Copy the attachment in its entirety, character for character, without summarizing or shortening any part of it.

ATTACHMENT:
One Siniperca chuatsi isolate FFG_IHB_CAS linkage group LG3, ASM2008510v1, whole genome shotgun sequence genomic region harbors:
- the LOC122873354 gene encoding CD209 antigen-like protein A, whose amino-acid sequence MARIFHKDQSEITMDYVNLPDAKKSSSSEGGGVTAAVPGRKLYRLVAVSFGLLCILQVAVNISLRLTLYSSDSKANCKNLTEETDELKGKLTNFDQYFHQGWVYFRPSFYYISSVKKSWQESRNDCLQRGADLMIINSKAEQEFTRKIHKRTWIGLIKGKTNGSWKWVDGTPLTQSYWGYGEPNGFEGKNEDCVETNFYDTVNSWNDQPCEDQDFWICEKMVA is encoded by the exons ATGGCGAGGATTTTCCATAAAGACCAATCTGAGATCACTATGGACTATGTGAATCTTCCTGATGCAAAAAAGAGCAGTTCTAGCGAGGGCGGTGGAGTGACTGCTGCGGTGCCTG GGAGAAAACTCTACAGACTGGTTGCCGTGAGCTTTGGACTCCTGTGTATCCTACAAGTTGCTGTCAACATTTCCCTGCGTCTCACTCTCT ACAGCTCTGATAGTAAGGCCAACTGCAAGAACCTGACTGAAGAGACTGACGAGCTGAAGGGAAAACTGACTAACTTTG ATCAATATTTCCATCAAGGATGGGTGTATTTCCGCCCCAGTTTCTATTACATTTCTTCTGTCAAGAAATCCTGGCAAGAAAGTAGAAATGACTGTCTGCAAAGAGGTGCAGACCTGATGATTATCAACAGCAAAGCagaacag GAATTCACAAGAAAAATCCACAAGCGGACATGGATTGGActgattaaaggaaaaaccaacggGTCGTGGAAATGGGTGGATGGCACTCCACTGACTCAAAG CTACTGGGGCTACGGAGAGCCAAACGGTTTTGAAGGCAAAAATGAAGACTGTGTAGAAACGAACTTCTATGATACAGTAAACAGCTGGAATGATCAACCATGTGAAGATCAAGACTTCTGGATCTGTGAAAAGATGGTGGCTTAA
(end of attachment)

One Siniperca chuatsi isolate FFG_IHB_CAS linkage group LG3, ASM2008510v1, whole genome shotgun sequence genomic region harbors:
- the LOC122873354 gene encoding CD209 antigen-like protein A, whose amino-acid sequence MARIFHKDQSEITMDYVNLPDAKKSSSSEGGGVTAAVPGRKLYRLVAVSFGLLCILQVAVNISLRLTLYSSDSKANCKNLTEETDELKGKLTNFDQYFHQGWVYFRPSFYYISSVKKSWQESRNDCLQRGADLMIINSKAEQEFTRKIHKRTWIGLIKGKTNGSWKWVDGTPLTQSYWGYGEPNGFEGKNEDCVETNFYDTVNSWNDQPCEDQDFWICEKMVA is encoded by the exons ATGGCGAGGATTTTCCATAAAGACCAATCTGAGATCACTATGGACTATGTGAATCTTCCTGATGCAAAAAAGAGCAGTTCTAGCGAGGGCGGTGGAGTGACTGCTGCGGTGCCTG GGAGAAAACTCTACAGACTGGTTGCCGTGAGCTTTGGACTCCTGTGTATCCTACAAGTTGCTGTCAACATTTCCCTGCGTCTCACTCTCT ACAGCTCTGATAGTAAGGCCAACTGCAAGAACCTGACTGAAGAGACTGACGAGCTGAAGGGAAAACTGACTAACTTTG ATCAATATTTCCATCAAGGATGGGTGTATTTCCGCCCCAGTTTCTATTACATTTCTTCTGTCAAGAAATCCTGGCAAGAAAGTAGAAATGACTGTCTGCAAAGAGGTGCAGACCTGATGATTATCAACAGCAAAGCagaacag GAATTCACAAGAAAAATCCACAAGCGGACATGGATTGGActgattaaaggaaaaaccaacggGTCGTGGAAATGGGTGGATGGCACTCCACTGACTCAAAG CTACTGGGGCTACGGAGAGCCAAACGGTTTTGAAGGCAAAAATGAAGACTGTGTAGAAACGAACTTCTATGATACAGTAAACAGCTGGAATGATCAACCATGTGAAGATCAAGACTTCTGGATCTGTGAAAAGATGGTGGCTTAA